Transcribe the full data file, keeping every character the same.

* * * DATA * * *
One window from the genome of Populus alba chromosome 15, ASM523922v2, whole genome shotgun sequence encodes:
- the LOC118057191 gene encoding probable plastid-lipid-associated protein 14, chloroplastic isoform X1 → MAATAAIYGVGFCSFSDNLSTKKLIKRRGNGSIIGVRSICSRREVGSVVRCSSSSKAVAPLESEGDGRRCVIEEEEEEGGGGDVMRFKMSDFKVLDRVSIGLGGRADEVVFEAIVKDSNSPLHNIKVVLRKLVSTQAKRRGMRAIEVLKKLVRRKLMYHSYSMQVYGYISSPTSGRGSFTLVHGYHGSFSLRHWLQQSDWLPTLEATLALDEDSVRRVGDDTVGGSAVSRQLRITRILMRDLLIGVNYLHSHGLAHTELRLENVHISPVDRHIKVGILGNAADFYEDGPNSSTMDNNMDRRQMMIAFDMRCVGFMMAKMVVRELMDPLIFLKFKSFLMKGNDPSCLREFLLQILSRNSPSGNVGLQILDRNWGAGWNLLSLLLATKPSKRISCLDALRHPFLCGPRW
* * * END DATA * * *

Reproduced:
One window from the genome of Populus alba chromosome 15, ASM523922v2, whole genome shotgun sequence encodes:
- the LOC118057191 gene encoding probable plastid-lipid-associated protein 14, chloroplastic isoform X1 → MAATAAIYGVGFCSFSDNLSTKKLIKRRGNGSIIGVRSICSRREVGSVVRCSSSSKAVAPLESEGDGRRCVIEEEEEEGGGGDVMRFKMSDFKVLDRVSIGLGGRADEVVFEAIVKDSNSPLHNIKVVLRKLVSTQAKRRGMRAIEVLKKLVRRKLMYHSYSMQVYGYISSPTSGRGSFTLVHGYHGSFSLRHWLQQSDWLPTLEATLALDEDSVRRVGDDTVGGSAVSRQLRITRILMRDLLIGVNYLHSHGLAHTELRLENVHISPVDRHIKVGILGNAADFYEDGPNSSTMDNNMDRRQMMIAFDMRCVGFMMAKMVVRELMDPLIFLKFKSFLMKGNDPSCLREFLLQILSRNSPSGNVGLQILDRNWGAGWNLLSLLLATKPSKRISCLDALRHPFLCGPRW